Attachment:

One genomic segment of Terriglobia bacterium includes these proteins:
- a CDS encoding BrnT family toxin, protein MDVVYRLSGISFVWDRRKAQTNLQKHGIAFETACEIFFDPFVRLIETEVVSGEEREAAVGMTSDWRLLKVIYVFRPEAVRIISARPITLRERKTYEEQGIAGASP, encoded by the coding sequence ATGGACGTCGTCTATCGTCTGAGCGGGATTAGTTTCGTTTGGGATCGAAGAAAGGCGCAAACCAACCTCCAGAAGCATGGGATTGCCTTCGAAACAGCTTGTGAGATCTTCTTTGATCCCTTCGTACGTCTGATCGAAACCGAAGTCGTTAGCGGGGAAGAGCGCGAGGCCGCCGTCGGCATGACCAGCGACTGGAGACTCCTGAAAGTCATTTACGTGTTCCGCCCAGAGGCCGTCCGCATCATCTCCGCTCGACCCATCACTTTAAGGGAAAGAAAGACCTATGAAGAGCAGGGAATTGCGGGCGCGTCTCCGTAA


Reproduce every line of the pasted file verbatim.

One genomic segment of Terriglobia bacterium includes these proteins:
- a CDS encoding BrnT family toxin, protein MDVVYRLSGISFVWDRRKAQTNLQKHGIAFETACEIFFDPFVRLIETEVVSGEEREAAVGMTSDWRLLKVIYVFRPEAVRIISARPITLRERKTYEEQGIAGASP, encoded by the coding sequence ATGGACGTCGTCTATCGTCTGAGCGGGATTAGTTTCGTTTGGGATCGAAGAAAGGCGCAAACCAACCTCCAGAAGCATGGGATTGCCTTCGAAACAGCTTGTGAGATCTTCTTTGATCCCTTCGTACGTCTGATCGAAACCGAAGTCGTTAGCGGGGAAGAGCGCGAGGCCGCCGTCGGCATGACCAGCGACTGGAGACTCCTGAAAGTCATTTACGTGTTCCGCCCAGAGGCCGTCCGCATCATCTCCGCTCGACCCATCACTTTAAGGGAAAGAAAGACCTATGAAGAGCAGGGAATTGCGGGCGCGTCTCCGTAA